42 (2013) 4/10
Recruited by Brooklyn Dodgers general manager Branch Rickey, Jackie Robinson becomes the first African-American to play baseball in the major leagues.
It’s almost insane, the amount of potential this film had. Jackie Robinson’s story is compelling and heroic. Baseball has long been movie language for the American Dream, for inspiration, and for hope; some of cinema’s most lyrical films have used baseball to express a larger truth. There’s certainly a trend in movies now to depict racism of the past, from The Help to Django Unchained to The Butler, maybe because it’s easier to look at than the present, while still acknowledging how pervasive the issue is for audiences. Kind of like science fiction analogies for modern-day problems, a story like Jackie Robinson’s lets us feel good about the strides we’ve made as a culture while still sitting us squarely inside the experience of racism.
Unfortunately, 42 fails as a movie. It does so many things wrong that it serves almost as a primer on what not to do when making a movie. It’s over two hours long (and feels like three), and none of that length is justified, especially since relatively little of Robinson’s story is told. Here the filmmakers avoid the classic biopic error: The compulsion to tell a whole life. Call it the Ray error: Early childhood “explains” adulthood, step-by-step, moment by moment, cradle to grave. I’m rolling my eyes just typing it. 42 gives us Jackie Robinson from the time he’s recruited by the Dodgers through his first season of play: A clean segment of time that should have given the film room to breathe.
But little else about the film works. The movie is full of “tell” rather than “show,” with dialogue-heavy scenes that hammer home a message without much content besides “Racism is wrong” and “turn the other cheek.” We end up with little knowledge of Jackie the man, and no knowledge at all of Rachel Robinson besides “supportive wife.” Nicole Beharie doesn’t have a long resumé, but why bother casting a better-known actress in such an empty role?
Scenes are overplayed to the point of camp. How does Rachel Robinson learn she’s pregnant? Well, first there’s a moment when she feels inexplicably nauseated. THEN she goes to the ladies room and discusses how she feels with a stranger. Who THEN tells her she might be pregnant. THEN there’s a long look in the mirror. THEN we see a baby in a maternity ward with a caption reading “8 months later.” The nausea cliché and a cut to the maternity ward (without the caption) would have told the whole thing, but apparently writer/director Brian Helgeland is convinced the audience is very stupid indeed. It seems like every scene plays out with that same plodding commitment to strike Every. Single. Note. Usually with a musical cue at the end to make sure we know how we’re supposed to feel. It’s all incredibly lifeless.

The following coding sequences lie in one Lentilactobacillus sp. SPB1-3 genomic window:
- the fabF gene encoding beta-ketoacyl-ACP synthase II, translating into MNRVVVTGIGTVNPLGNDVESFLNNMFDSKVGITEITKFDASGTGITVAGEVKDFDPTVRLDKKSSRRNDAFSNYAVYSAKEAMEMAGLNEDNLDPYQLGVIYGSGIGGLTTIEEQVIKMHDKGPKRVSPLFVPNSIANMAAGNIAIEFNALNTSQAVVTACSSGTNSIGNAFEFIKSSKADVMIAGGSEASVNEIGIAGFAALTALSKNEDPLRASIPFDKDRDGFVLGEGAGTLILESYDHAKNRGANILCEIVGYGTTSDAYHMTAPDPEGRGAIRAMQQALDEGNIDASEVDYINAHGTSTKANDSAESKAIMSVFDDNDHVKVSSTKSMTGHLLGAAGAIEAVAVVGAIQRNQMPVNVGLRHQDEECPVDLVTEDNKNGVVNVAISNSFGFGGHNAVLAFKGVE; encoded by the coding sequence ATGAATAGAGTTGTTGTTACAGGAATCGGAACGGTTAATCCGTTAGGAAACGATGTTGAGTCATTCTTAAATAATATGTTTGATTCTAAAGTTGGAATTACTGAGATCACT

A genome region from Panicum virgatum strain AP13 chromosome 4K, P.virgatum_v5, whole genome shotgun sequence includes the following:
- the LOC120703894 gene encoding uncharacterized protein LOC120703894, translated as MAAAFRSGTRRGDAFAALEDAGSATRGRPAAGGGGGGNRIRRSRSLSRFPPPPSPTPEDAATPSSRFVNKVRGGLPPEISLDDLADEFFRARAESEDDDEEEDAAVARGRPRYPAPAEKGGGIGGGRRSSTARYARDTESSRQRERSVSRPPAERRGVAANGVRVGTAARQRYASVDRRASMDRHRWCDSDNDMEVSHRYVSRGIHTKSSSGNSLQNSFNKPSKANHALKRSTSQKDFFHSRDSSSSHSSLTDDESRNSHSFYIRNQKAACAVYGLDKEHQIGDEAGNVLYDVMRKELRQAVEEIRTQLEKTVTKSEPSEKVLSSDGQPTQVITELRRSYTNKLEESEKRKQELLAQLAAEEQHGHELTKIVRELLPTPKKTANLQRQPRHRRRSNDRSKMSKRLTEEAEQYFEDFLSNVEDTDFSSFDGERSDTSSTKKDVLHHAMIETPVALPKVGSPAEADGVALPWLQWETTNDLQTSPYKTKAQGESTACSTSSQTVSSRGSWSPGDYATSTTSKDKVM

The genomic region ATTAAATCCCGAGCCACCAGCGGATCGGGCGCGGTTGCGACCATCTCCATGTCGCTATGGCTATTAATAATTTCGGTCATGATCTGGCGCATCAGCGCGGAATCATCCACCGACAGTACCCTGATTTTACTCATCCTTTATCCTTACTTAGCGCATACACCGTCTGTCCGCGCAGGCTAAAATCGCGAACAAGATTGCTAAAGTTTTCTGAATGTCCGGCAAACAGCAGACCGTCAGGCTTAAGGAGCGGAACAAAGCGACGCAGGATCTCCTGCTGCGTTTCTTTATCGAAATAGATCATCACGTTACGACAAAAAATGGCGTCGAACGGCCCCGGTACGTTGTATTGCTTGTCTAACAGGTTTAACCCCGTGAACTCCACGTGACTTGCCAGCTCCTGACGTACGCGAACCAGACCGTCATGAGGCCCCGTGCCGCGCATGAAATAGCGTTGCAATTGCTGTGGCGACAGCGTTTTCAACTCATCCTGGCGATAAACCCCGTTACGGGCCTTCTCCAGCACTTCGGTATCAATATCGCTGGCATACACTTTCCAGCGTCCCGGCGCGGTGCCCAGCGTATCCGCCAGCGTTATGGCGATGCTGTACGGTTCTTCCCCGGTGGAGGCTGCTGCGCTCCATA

There are a lot of familiar character actors here, mostly from TV, but they don’t add as much as they should. Alan Tudyk is the exception. His portrayal of viciously racist Philly’s manager Ben Chapman is staggering. He’s baldly and relentlessly nasty in a way that commands attention. The Chapman scenes, too, are dragged on, but Tudyk makes them shine.
I also question the casting of Chadwick Boseman in the lead role. The real Jackie Robinson was a heavy, solid man who also played football. Boseman’s build is slight and lithe, and seems to be in the “non-threatening person of color” mode. It’s not like he’s a brilliant actor or anything.
We really had high hopes for this movie. We saw bits of it on a plane and were excited to sit down and watch it On Demand. I wish the experience had rewarded our faith. Or our $4.99.